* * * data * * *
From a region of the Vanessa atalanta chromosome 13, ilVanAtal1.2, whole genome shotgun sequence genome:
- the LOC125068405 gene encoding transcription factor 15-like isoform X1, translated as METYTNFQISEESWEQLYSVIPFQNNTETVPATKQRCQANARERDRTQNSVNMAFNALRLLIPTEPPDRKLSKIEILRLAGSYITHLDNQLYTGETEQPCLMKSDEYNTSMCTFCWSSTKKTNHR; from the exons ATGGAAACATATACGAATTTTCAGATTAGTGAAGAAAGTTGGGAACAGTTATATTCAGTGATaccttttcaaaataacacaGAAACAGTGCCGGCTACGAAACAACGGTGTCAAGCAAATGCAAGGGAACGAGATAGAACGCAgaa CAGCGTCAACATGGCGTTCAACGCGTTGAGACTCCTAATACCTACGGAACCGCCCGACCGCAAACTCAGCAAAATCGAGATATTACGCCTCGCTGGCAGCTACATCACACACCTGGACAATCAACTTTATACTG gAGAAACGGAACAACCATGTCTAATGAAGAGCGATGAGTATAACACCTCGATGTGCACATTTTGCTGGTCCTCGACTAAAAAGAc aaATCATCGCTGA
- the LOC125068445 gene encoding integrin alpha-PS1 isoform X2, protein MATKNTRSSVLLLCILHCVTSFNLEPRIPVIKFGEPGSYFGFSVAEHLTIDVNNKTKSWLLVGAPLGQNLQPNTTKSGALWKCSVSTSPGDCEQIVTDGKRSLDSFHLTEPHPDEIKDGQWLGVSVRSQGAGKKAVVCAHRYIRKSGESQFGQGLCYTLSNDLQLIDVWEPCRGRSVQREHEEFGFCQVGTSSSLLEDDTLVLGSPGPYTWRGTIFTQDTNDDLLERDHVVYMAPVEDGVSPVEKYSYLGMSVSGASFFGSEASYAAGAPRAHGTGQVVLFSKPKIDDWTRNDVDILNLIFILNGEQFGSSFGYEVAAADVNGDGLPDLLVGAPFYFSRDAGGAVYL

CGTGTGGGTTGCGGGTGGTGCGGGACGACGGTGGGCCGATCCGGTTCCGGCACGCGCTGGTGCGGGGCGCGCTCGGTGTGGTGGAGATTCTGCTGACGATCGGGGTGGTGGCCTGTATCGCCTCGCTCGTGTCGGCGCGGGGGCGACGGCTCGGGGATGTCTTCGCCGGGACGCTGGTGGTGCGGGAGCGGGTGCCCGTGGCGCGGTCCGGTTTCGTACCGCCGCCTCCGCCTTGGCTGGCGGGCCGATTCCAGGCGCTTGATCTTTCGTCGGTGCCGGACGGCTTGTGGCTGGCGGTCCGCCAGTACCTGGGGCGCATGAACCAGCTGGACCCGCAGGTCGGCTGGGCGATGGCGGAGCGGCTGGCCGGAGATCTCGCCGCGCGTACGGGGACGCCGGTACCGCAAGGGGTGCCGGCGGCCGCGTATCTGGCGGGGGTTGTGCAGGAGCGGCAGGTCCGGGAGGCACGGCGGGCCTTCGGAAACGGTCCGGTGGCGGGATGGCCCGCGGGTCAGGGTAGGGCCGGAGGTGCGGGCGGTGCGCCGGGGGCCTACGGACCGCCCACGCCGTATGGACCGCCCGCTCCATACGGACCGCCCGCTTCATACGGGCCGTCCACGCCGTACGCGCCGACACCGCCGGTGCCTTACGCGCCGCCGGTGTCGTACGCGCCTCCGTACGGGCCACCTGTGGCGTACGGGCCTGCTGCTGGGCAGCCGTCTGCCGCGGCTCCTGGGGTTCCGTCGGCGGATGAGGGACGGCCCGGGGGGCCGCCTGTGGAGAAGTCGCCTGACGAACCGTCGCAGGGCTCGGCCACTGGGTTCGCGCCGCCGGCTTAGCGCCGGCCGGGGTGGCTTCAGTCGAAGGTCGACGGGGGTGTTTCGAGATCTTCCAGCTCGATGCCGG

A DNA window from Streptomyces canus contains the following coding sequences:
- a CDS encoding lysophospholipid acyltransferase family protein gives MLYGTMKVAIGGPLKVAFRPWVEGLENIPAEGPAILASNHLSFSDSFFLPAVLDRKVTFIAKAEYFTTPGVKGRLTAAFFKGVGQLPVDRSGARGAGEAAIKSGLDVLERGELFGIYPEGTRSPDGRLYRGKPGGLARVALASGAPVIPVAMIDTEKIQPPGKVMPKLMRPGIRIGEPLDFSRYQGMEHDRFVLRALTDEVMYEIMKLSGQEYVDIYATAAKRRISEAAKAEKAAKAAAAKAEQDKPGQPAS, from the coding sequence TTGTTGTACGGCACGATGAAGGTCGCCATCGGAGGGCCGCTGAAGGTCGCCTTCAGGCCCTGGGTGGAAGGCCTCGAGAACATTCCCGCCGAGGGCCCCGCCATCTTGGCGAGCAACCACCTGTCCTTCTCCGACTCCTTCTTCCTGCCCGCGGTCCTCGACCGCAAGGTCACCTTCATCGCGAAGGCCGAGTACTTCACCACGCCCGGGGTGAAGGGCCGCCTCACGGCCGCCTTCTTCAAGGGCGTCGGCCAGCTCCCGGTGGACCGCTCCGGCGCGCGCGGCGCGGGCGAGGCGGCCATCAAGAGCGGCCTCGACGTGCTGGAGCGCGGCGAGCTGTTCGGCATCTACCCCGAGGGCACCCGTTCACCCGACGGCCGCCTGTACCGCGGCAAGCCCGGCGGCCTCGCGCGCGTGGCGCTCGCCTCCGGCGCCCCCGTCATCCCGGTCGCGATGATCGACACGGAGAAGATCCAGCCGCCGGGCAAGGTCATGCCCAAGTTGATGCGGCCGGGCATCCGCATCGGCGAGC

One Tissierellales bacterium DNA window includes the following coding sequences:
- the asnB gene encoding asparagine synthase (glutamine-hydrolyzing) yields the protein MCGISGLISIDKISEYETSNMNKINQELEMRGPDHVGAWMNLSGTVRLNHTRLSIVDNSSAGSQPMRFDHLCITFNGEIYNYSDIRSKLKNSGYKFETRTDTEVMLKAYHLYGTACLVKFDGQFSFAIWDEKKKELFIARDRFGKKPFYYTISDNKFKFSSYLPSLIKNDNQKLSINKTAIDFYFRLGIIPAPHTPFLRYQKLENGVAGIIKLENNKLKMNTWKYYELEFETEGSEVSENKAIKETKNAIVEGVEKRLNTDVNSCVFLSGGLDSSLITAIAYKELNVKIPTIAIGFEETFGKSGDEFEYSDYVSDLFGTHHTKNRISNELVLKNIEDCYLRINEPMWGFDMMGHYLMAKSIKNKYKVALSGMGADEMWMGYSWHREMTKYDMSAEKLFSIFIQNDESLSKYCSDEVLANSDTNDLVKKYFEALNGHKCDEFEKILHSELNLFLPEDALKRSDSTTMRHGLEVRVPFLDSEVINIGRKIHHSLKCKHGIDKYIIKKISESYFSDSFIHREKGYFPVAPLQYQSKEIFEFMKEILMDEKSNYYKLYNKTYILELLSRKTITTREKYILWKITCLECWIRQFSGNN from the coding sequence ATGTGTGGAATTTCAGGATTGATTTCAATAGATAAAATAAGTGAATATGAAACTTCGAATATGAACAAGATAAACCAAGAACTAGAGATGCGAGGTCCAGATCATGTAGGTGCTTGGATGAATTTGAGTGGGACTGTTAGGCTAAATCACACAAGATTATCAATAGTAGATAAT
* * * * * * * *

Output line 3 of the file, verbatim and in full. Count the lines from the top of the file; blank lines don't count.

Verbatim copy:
- the LOC125068445 gene encoding integrin alpha-PS1 isoform X2, protein MATKNTRSSVLLLCILHCVTSFNLEPRIPVIKFGEPGSYFGFSVAEHLTIDVNNKTKSWLLVGAPLGQNLQPNTTKSGALWKCSVSTSPGDCEQIVTDGKRSLDSFHLTEPHPDEIKDGQWLGVSVRSQGAGKKAVVCAHRYIRKSGESQFGQGLCYTLSNDLQLIDVWEPCRGRSVQREHEEFGFCQVGTSSSLLEDDTLVLGSPGPYTWRGTIFTQDTNDDLLERDHVVYMAPVEDGVSPVEKYSYLGMSVSGASFFGSEASYAAGAPRAHGTGQVVLFSKPKIDDWTRNDVDILNLIFILNGEQFGSSFGYEVAAADVNGDGLPDLLVGAPFYFSRDAGGAVYL